• I haven't used the WSID earlier, so I can't really add any thoughts to this, check out the guide here.

  • Improved detection of main container using UDP Multicast packets

    • Excellent, this makes it easier to set up multi-platform environments!
  • A reflector, finally allowing us to use the Java Collections Framework when working with ontologies
    • Excellent stuff, now just port the entire thing to Java 1.5 to give us generics!

All in all some exciting stuff! Let's hope this one doesn't break anything, eh? I've not touched it yet, and so far on the mailing-lists there's one user who's had problems with the multicasting on his machine, but it looks like a he found a workaround (detect-main option set to false).

Let the bugsearch ensue :-)

If you met God on your commute

Here's a nice little story...

Talking to God...

Monday, June 25, 2007

Which tables do I have available?

Sometimes when you're connecting to a database you'd like to know what tables are available. I'm no DBA, so it took me a while to find out how to do that.

In this case I've just gotten the connection stuff from the user, and I run this code when the user presses a "Connect" button to connect to the database the user has specified and populate a drop-down box with the user-tables in that database. The real meat here is the selectTables string in there, which gets the user-tables from the sysobjects table. Once I get this I bind the drop-down box (ddTableSelect) to these to show all the tables.

Protected Sub btnConnect_Click(ByVal sender As Object, ByVal e As System.EventArgs) Handles btnConnect.Click

Dim builder As New System.Data.SqlClient.SqlConnectionStringBuilder

builder.DataSource = txtDatasource.Text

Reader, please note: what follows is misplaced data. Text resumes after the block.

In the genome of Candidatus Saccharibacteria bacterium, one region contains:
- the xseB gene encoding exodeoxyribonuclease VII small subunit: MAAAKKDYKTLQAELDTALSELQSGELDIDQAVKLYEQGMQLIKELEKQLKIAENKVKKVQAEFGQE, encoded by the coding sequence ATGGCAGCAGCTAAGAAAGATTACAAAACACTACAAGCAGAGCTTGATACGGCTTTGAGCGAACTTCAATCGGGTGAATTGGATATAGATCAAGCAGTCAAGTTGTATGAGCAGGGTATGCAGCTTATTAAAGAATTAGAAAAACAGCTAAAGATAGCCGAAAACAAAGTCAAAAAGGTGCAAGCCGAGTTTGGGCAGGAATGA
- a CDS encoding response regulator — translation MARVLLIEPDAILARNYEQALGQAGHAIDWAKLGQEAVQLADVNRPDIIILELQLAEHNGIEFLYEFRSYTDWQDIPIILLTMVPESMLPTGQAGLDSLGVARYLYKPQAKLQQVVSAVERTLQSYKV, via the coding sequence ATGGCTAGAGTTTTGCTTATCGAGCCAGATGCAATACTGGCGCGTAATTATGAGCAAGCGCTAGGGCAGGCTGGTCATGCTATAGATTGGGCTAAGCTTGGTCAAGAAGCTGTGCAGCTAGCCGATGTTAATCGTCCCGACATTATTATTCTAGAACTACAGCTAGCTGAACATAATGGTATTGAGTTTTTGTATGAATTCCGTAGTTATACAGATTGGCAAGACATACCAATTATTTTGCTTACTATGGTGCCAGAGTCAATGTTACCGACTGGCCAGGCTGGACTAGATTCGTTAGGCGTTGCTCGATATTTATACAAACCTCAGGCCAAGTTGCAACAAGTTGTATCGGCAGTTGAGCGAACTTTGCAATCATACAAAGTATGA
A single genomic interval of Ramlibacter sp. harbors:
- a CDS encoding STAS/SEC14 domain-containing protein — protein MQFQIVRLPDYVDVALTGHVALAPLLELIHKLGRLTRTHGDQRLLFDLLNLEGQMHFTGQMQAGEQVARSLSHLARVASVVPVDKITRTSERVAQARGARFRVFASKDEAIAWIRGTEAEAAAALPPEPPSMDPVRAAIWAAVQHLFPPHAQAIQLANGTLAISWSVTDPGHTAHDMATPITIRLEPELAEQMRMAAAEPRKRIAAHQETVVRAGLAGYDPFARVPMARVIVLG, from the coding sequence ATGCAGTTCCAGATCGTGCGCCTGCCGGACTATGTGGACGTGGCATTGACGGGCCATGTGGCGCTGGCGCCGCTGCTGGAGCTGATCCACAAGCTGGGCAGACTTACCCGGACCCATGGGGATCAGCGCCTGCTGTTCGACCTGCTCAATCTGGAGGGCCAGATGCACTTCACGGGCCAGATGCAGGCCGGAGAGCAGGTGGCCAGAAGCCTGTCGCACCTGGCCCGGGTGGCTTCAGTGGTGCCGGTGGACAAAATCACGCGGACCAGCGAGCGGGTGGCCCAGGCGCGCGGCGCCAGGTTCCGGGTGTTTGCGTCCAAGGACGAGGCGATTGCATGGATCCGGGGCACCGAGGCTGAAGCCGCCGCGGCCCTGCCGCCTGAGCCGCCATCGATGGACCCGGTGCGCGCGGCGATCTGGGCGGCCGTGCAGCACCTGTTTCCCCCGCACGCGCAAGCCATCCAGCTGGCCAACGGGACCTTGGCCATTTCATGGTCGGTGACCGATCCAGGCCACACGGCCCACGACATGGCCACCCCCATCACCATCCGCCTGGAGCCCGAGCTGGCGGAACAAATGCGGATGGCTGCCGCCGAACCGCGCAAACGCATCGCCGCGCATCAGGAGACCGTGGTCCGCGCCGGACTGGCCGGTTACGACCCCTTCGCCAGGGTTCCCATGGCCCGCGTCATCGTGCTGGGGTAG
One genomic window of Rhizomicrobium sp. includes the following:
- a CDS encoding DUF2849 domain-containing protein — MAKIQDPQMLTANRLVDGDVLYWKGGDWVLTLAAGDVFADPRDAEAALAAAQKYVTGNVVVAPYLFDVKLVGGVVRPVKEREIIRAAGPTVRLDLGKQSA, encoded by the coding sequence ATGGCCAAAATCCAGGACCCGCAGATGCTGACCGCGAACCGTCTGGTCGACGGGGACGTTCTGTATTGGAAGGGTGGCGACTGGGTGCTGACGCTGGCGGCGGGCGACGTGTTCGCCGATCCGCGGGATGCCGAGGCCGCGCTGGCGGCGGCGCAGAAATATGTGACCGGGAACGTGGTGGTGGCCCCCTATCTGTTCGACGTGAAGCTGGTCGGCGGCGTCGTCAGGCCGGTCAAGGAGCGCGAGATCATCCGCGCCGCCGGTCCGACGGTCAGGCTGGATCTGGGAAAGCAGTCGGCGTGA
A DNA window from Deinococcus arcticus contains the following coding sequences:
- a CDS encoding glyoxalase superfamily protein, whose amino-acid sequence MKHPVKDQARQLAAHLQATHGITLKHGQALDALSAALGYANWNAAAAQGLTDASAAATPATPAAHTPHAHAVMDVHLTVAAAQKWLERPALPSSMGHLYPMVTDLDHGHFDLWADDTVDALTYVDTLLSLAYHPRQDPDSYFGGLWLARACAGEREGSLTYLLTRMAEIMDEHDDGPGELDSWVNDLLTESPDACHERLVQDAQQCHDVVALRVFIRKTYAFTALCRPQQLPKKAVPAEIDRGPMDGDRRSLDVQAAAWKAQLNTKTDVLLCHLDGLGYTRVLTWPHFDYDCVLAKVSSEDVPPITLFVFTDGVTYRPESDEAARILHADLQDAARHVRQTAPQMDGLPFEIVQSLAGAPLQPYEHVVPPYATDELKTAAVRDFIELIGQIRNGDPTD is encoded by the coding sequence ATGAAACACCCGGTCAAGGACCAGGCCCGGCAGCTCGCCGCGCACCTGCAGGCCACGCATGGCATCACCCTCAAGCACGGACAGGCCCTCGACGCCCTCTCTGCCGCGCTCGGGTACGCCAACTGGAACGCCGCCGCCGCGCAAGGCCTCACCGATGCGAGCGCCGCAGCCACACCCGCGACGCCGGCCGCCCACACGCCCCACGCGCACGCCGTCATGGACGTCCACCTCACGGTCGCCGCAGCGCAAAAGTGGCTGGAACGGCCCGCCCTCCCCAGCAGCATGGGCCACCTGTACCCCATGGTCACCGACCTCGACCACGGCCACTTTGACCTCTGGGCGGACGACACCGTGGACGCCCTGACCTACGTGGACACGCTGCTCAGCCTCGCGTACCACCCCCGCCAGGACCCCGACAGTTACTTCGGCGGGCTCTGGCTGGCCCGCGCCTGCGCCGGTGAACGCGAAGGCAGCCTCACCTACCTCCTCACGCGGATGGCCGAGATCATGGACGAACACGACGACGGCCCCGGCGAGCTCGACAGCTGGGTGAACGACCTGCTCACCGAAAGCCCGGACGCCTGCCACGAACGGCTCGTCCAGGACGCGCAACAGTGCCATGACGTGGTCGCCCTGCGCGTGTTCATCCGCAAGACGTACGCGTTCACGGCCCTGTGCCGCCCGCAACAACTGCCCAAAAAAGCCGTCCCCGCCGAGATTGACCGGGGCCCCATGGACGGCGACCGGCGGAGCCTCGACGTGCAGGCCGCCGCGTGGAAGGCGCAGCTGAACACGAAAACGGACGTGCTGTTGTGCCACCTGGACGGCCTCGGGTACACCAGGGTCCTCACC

builder.InitialCatalog = txtInitialCatalog.Text

builder.UserID = txtUserID.Text

builder.Password = txtPassword.Text

Dim selectTables As String = "SELECT sysobjects.name, sysobjects.id " _

& "FROM sysobjects " _

& "WHERE sysobjects.type = 'U'"

Dim source As SqlDataSource = New SqlDataSource(builder.ConnectionString, selectTables)

ddTableSelect.DataSource = source

ddTableSelect.DataTextField = "name"




Catch ex As Exception

lblError.Text = "Could not connect: " & ex.Message


End Try

End Sub

To be perfectly clear, as VB can be a real pain on the eyes (and SQL is soooo much better, right!?) this is the SQL that gets the tables:

SELECT sysobjects.name, sysobjects.id 

FROM sysobjects

WHERE sysobjects.type = 'U'

Yes, I know, catching all exceptions in the end there is bad, but this is me feeling my way, ok?

There's a bug in the compiler

Or so they say.

I was making a new page-control today for my app. Using VS this can be done by adding a new controller to the page through menus, or you can just do what I do. I copy an old one, and paste it in, changing the Class names and removing most of the code. This bypasses all the tedious setup, and all the bits that have to be there for the framework I'm working on are already there. Goodness.

Happily I build, expecting no errors, but I get a nasty message. "Custom_Report is ambiguous in the namespace 'ASP'". Not good. Custom_Report was the name of the control I copied, so I go back and double-check that I changed the class-name. Yes, yes I did.

That's strange. Well, a quick search online told me that this might be a result of a known bug in the compiler. The fix was easy, you have to compile your app in non-batch -mode. How do you do this, I hear you asking. Simple: enter the compilation section of your web.config, and set batch="false", as so:

<compilation debug="true" batch="false">



This has been your small-problem, small-fix.